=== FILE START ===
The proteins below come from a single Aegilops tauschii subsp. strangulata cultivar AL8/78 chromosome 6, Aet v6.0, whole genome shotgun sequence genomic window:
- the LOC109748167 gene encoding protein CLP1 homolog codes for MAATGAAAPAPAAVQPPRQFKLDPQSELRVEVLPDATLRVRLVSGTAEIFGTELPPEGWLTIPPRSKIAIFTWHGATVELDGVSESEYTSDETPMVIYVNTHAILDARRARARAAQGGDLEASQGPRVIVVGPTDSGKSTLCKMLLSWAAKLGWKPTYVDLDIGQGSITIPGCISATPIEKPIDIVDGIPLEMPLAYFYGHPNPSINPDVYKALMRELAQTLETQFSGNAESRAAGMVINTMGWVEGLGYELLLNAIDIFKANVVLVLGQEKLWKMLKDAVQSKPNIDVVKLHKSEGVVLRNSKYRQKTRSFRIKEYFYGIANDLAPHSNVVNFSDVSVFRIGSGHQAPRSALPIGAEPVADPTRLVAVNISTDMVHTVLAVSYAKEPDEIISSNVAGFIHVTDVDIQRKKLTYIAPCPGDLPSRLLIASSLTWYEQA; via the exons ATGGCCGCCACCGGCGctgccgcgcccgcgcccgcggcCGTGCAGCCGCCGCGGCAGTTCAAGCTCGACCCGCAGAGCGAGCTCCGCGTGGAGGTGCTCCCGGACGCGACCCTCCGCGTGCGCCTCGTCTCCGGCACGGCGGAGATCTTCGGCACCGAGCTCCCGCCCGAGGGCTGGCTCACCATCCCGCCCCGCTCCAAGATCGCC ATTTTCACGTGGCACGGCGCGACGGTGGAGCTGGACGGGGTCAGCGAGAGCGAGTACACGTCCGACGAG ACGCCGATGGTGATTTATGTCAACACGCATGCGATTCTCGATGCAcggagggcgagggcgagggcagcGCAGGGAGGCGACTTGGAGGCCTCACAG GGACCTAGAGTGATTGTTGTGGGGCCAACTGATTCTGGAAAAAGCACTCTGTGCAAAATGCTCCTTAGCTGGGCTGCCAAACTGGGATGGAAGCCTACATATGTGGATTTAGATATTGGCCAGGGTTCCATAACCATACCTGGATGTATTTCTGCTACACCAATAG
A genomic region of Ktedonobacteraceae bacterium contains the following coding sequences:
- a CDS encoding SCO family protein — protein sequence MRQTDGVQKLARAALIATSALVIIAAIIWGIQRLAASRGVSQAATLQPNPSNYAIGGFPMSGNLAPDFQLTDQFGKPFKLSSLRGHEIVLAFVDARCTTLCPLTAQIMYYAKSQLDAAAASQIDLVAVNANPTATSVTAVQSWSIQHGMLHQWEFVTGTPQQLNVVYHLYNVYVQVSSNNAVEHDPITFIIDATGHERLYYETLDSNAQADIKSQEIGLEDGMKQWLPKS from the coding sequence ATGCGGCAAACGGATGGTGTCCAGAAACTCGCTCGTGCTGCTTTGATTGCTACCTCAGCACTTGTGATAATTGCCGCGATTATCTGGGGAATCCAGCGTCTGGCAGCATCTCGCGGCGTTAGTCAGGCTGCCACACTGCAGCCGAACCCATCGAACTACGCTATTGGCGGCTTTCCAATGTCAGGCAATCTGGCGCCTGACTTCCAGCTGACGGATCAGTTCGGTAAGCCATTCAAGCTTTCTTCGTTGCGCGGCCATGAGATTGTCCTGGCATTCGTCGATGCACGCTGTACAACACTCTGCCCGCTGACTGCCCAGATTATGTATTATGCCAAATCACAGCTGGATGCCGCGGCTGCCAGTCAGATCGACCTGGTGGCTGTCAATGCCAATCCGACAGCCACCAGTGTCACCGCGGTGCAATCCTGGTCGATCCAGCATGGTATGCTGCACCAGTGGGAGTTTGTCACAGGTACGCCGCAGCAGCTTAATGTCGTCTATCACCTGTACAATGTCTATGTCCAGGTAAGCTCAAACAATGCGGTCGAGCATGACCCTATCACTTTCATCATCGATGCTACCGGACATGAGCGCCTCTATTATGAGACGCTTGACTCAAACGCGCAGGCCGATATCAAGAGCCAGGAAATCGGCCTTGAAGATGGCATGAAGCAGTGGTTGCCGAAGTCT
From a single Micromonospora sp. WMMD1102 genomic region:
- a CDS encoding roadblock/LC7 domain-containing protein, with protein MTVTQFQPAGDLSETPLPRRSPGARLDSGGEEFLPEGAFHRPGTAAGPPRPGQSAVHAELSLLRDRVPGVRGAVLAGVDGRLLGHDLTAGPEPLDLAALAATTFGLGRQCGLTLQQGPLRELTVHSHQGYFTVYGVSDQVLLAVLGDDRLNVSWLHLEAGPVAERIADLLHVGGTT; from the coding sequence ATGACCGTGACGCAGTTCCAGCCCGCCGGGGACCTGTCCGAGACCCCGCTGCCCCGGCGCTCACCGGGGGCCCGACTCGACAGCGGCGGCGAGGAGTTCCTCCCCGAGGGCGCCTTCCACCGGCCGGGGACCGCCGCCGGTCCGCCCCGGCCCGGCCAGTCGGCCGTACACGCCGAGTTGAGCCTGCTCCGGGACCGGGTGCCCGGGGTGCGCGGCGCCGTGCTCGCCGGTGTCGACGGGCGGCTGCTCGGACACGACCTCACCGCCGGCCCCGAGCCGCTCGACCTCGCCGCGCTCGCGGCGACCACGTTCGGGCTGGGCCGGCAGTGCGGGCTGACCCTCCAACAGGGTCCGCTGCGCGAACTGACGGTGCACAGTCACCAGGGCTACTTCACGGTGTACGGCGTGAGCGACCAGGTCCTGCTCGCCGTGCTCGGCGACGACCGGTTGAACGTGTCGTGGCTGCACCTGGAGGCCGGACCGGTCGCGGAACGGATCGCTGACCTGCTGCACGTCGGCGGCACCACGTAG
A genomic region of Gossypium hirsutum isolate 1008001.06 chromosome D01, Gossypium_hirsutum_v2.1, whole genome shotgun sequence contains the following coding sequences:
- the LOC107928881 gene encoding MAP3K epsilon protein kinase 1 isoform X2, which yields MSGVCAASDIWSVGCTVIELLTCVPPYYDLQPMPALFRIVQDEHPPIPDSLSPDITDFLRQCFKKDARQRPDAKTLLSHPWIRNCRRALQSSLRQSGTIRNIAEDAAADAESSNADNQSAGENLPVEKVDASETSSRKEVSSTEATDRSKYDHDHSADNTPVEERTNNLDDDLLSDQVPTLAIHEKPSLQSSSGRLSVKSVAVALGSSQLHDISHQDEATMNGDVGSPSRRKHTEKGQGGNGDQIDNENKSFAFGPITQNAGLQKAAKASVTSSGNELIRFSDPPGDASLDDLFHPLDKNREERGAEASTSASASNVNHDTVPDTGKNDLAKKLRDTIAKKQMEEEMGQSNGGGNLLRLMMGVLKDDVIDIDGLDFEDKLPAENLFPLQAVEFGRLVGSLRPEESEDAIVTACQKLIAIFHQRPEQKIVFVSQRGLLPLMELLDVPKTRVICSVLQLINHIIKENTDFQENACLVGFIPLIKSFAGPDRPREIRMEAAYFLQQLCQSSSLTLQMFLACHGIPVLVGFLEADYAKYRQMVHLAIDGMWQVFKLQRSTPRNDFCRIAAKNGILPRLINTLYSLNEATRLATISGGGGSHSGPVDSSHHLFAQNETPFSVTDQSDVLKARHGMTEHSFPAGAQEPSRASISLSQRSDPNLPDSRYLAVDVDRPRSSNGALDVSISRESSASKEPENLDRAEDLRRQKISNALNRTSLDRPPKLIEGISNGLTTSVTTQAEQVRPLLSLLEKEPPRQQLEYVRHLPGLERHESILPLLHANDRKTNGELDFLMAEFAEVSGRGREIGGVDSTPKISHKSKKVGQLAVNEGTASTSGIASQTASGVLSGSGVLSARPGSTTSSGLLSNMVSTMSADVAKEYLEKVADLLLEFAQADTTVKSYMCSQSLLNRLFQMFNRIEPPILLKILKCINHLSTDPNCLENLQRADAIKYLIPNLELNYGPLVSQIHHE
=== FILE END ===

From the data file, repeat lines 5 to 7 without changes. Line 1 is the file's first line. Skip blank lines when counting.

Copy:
From a single Micromonospora sp. WMMD1102 genomic region:
- a CDS encoding roadblock/LC7 domain-containing protein, with protein MTVTQFQPAGDLSETPLPRRSPGARLDSGGEEFLPEGAFHRPGTAAGPPRPGQSAVHAELSLLRDRVPGVRGAVLAGVDGRLLGHDLTAGPEPLDLAALAATTFGLGRQCGLTLQQGPLRELTVHSHQGYFTVYGVSDQVLLAVLGDDRLNVSWLHLEAGPVAERIADLLHVGGTT; from the coding sequence ATGACCGTGACGCAGTTCCAGCCCGCCGGGGACCTGTCCGAGACCCCGCTGCCCCGGCGCTCACCGGGGGCCCGACTCGACAGCGGCGGCGAGGAGTTCCTCCCCGAGGGCGCCTTCCACCGGCCGGGGACCGCCGCCGGTCCGCCCCGGCCCGGCCAGTCGGCCGTACACGCCGAGTTGAGCCTGCTCCGGGACCGGGTGCCCGGGGTGCGCGGCGCCGTGCTCGCCGGTGTCGACGGGCGGCTGCTCGGACACGACCTCACCGCCGGCCCCGAGCCGCTCGACCTCGCCGCGCTCGCGGCGACCACGTTCGGGCTGGGCCGGCAGTGCGGGCTGACCCTCCAACAGGGTCCGCTGCGCGAACTGACGGTGCACAGTCACCAGGGCTACTTCACGGTGTACGGCGTGAGCGACCAGGTCCTGCTCGCCGTGCTCGGCGACGACCGGTTGAACGTGTCGTGGCTGCACCTGGAGGCCGGACCGGTCGCGGAACGGATCGCTGACCTGCTGCACGTCGGCGGCACCACGTAG
A genomic region of Gossypium hirsutum isolate 1008001.06 chromosome D01, Gossypium_hirsutum_v2.1, whole genome shotgun sequence contains the following coding sequences: